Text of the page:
Trunk Based Development Practices

The ways I use git to manage code

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For the last few years, I've been ditching gitflow and local feature branches almost entirely in favour of trunk-based development. Trunk based development is the idea that developers should work off a single branch. In Git, this is usually something like master or dev, depending on your organizational situation. Developers should work off this branch and make pull requests into it. For more information on truck based development, this is a great resource. I've built up a set of practices that have helped make this work well for me.



Always be rebasing. I have completely stopped merging locally. The only merge commits should be the merges of feature branches into the main branch (and between main branches if you have a couple, for say dev and production). I created a git alias to make this easy: git up. Here's the code you need to enter into your .gitconfig to make this work:

    up = pull --rebase --autostash

This pulls changes from the branch you're tracking (which should be your main branch, main, master, dev, whatever it is). It stashes any uncommitted changes, rebases any commits you've made that are not in the main branch, and then unstashes your uncommitted changes. This makes it easy to work directly on your main branch locally.

Create branches when pushing changes to the remote git repository.

This makes branches short-lived and just for review purposes. I usually push branches using the following command so that I can name the branch as I push it to the remote repo:

git push origin HEAD:feature/name-of-my-feature

This allows me to stay on the main branch most of the time. If I need to make changes to address feedback on the PR, I amend the commit or add a follow-up commit depending on the situation. When moving onto another change while that code is in review, I'll reset my local branch using git reset --hard origin/dev to set my local branch back to what's in the main branch. If I need to address feedback in the previous change, I'll just pull the branch down from the remote repo, make the needed updates, and push it back up. When doing this, I usually set my upstream branch back to the main branch. This helps if I need to update the branch with changes that have been added to the main branch, I can just run git up. You can set the upstream branch of the current git branch using the following command:

git branch --set-upstream-to=origin/dev

Focus on getting pull requests merged as quickly as possible

When you have a pull request (PR) open, getting feedback addressed and the change merged should be your number one priority. Branch lives should be as short as possible, this makes development much easier. It reduces the chances of other changes going into the main branch which could cause conflicts. Make sure you get your build checks passing, and let other team members know about the review ASAP. Reviewing PRs often is important to keeping code moving from development and testing into the main code branch and deployment as quick as possible, so the changes are available for all the other developers.

Make small changes

Big changes are hard to review, and increase the probability of creating conflicts with other developers work. This mainly comes down to making sure you are breaking down tasks as much as possible and ensuring that changes can be made and merged into the main branch without breaking functionality. Go through several steps if necessary to complete a task, making sure the tests are passing and features are working at each step. Only make one change in each PR. Using techniques like feature / release flagging is important to be able to iterate on a feature and merge in small changes without having to expose the feature to the users. But it's important to make sure flags are used wisely and for as short a time as possible, since they can create branches in your code that can be hard to deal with over time. Feature flags are usually best for hiding initial development of an MVP, the goal should be to get to a releasable state as soon as possible and make small iterations from there.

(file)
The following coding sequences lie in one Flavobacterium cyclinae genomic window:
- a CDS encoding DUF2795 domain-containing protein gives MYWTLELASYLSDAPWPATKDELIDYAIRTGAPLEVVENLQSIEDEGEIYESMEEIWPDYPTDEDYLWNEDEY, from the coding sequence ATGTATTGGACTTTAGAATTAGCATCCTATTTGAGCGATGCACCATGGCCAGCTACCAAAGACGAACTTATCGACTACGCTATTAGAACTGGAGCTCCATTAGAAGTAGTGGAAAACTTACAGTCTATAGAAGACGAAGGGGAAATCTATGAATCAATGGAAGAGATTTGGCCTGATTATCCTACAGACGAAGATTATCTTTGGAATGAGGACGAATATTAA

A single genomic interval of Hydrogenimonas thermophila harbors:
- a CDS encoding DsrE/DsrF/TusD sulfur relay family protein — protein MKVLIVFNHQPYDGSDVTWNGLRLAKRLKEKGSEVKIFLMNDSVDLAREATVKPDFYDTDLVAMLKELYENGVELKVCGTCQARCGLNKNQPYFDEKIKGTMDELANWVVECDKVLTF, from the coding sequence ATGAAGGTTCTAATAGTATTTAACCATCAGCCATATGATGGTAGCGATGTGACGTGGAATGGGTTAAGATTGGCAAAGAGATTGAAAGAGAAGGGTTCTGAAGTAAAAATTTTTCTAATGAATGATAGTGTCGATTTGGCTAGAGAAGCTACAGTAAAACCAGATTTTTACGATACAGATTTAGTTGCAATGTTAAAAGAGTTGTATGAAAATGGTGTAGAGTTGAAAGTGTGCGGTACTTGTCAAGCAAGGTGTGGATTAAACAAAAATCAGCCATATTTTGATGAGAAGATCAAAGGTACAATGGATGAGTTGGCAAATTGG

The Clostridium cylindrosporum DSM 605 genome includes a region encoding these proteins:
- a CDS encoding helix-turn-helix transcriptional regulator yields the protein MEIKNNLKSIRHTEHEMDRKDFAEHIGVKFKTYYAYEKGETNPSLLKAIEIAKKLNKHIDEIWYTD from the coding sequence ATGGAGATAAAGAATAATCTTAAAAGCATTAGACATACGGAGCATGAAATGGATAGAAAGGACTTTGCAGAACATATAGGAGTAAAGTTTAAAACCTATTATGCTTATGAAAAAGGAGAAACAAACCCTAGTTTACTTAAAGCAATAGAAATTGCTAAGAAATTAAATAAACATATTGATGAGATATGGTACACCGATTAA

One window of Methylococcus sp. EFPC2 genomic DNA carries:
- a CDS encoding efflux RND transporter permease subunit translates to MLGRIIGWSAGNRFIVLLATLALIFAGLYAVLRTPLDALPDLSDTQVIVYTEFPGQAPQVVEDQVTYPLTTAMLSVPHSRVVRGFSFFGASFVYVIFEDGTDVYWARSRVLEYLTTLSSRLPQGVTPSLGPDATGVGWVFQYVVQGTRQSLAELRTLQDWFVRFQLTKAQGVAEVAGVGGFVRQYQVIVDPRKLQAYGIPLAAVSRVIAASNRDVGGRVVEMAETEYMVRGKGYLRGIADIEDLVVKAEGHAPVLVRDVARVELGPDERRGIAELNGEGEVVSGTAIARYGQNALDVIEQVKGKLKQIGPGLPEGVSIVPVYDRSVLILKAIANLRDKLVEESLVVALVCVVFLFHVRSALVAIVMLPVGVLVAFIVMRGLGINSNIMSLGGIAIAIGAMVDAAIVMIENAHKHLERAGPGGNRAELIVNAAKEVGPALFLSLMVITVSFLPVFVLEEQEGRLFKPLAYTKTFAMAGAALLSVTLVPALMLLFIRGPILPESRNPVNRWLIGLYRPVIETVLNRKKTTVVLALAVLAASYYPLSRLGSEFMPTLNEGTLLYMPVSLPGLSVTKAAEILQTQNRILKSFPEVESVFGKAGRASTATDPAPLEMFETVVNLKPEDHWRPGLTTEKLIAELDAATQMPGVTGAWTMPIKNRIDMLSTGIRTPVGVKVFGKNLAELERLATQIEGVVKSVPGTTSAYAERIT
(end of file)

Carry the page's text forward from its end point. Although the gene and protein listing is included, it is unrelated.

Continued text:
Tips and Tricks

Use a GUI for staging commits

I use a program called GitX on Mac and gitg on Linux. The main reason I use these programs is to give me line by line control when staging and amending commits. The reason I like these specific programs is that they work well when amending commits, allowing me to add and remove lines from the commit I'm fixing up. This can be done by creating a new commit and squashing it into the existing commit (which is what I do when the commit I'm fixing isn't at the top of the history), but it's so much easier to use a GUI with amend functionality.

Get REALLY comfortable with rebasing

I've mentioned it already, but rebasing is better than merging locally. When you get use to rebasing, it's easy to keep the history clean and easy to follow. Rebasing is also a powerful tool to amend and fix up git commits / history while creating and updating pull requests during the code review process. Instead of having many commits for fixing linting, fixing tests, fixing typos, etc, you can just rewrite the commit history in the PR so that it's straight forward and clean. It takes a bit of practice to learn how to use the rebasing toolset to rewrite commits and history but it is definitely worth it.


Truck based development has made a huge improvement in my development workflow. Making small changes directly to the main branch and getting them merged as quickly as possible has made me more productive and effective. I hope these practices can help in your development and let me know if you have any questions! Happy coding!